Mayor Borchert served on the Little Rock Water Commission, including a tenure as chairman. In 1985, he was chairman of the Metropolitan Transit Policy Board and as chairman oversaw the transfer of the Central Arkansas Transit system to the Central Arkansas Transit Authority. One of the achievements of which he was very proud of was that he was one of the very first in Arkansas to receive an Adopt the Highway road.

Mayor Borchert was married for 57 years to Rosemary “Biddy” Branch Borchert.  They had two children, a son, John “Topper” Borchert and a daughter, Leslie Borchert Wilson.  He died on May 11, 2007.

Little Rock Look Back: B-47 Explodes over Little Rock in 1960

An LRPD officer talks to bystanders next to a piece of debris
An LRPD officer talks to bystanders next to a piece of debris

The peaceful morning of March 31, 1960, was interrupted by a horrendous noise over Hillcrest around 6:00am.  A six-engine B47 from the Little Rock Air Force Base exploded mid-air.

Flaming debris fell from Allsopp Park all the way to the State Capitol grounds and stretched from Cantrell to 12th Street.  Other debris was found as far away as the Country Club of Little Rock.  The next day the Arkansas Gazette ran a map which showed the extent of the damage.

Three airmen died in the explosion and two civilians were killed when debris fell on their homes.  The only survivor from the crew, 1st Lieutenant Thomas Smoak, was found dangling from a tree in his parachute at Kavanaugh and Martin.  He was treated by a nurse, Jimmye Lee Holeman, in whose yard he had landed.

Two civilians on the ground were killed by falling debris.  Many vehicles and homes were damaged, some were destroyed by debris.  The damage estimate was put around $4 million.

Police and fire crews were quickly on the scene to secure impacted areas, fight fires and rescue injured persons.

Those who perished were Captain Herbert Aldridge, Lieutenant Colonel Reynolds Watson, Staff-Sergeant Kenneth Brose, and civilians Alta Lois Clark and James Hollabaugh.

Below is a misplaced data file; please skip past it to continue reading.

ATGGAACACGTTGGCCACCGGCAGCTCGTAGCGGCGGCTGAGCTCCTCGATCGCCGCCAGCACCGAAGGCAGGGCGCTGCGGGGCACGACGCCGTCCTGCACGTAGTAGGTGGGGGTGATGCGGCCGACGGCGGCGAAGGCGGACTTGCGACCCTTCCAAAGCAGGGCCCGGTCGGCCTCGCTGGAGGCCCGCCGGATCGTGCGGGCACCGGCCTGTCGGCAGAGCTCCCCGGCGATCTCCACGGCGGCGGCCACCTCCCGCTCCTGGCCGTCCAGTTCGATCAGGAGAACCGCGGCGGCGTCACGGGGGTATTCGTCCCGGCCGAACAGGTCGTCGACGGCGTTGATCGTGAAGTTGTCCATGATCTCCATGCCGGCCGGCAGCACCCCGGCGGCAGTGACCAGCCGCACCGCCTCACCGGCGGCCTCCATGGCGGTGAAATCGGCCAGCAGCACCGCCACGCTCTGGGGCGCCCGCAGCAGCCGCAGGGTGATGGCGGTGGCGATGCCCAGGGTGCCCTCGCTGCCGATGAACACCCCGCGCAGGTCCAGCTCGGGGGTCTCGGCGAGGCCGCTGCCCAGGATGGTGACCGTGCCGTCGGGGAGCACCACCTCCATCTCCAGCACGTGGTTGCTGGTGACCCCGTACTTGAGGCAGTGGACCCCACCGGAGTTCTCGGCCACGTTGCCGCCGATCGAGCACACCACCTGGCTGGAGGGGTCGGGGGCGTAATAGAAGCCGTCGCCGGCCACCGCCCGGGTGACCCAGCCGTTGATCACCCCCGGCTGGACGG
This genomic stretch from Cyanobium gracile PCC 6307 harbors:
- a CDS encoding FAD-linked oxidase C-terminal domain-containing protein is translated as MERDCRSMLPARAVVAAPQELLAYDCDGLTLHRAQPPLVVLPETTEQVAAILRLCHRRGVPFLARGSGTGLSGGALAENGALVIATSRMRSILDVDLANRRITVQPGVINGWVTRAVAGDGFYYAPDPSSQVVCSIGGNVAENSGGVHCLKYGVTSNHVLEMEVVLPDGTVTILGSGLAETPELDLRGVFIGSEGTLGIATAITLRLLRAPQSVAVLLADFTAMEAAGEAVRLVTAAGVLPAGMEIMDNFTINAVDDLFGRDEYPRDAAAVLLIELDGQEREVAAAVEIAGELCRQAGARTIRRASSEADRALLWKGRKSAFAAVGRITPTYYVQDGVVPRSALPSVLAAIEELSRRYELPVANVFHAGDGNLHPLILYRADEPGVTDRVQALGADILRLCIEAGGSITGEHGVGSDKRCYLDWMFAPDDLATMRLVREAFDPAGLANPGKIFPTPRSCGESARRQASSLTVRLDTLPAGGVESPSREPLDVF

Today, part of the crash site is part of the Arkansas Children’s Hospital campus.  Other sites were removed by the I-630 construction.  Other houses were rebuilt or removed.  Fifty-eight years on, there are no visible scars to Little Rock’s landscape caused by the damage.

B47 Wreck Map

Arkansas Gazette map of debris and damage

Little Rock Look Back: LR Mayor Martin Borchert

Mayor BorchertOn January 16, 1916, future Little Rock Mayor Martin Borchert was born in Stuttgart.  After graduating high school he moved to Little Rock.  During World War II, he served as a bomber.  He started work at ACME Brick and spent 21 years there before engaging in other business interests.  Among these businesses were Martin Borchert Co., ASCO Hardware, Dtection Systems Inc. and Component Systems Inc.  In 2005 he was inducted into the Arkansas Construction Hall of Fame.

Mayor Borchert was elected to the Little Rock City Board of Directors in 1964 and served from January 1965 through December 1968. He chose not to seek a second term.  In 1967 and 1968 he served as Mayor of Little Rock. During this time, he laid out the vision for what has become Riverfront Park along the Arkansas River.

Other civic achievements included being a member of the Board of the Little Rock Chamber of Commerce, being on the Governor’s Citizens Advisory Committee, a member of the Pulaski County Quorum Court, vice chairman of the Arkansas Planning Commission, and being on the Little Rock Air Force Base Community Council. In 1967 he served on the President’s National Advisory Council to the Small Business Administration. Mayor Borchert served on the Little Rock Water Commission, including a tenure as chairman. In 1985, he was chairman of the Metropolitan Transit Policy Board and as chairman oversaw the transfer of the Central Arkansas Transit system to the Central Arkansas Transit Authority. One of the achievements of which he was very proud of was that he was one of the very first in Arkansas to receive an Adopt the Highway road.

Mayor Borchert was married for 57 years to Rosemary “Biddy” Branch Borchert.  They had two children, a son, John “Topper” Borchert and a daughter, Leslie Borchert Wilson.  He died on May 11, 2007.

Grants for Rep, ASO, Oxford American announced by National Endowment for the Arts

nea-logo-960Three Little Rock based cultural institutions were among the eight Arkansas recipients of National Endowment for Arts grants recently announced.

These were Art Works and Challenge America grants. Art Works grants supports the creation of art that meets the highest standards of excellence, public engagement with diverse and excellent art, lifelong learning in the arts and the strengthening of communities through the arts. Challenge America grants offer support primarily to small and mid-sized organizations for projects that extend the reach of the arts to underserved populations whose opportunities to experience the arts are limited by geography, ethnicity, economics or disability.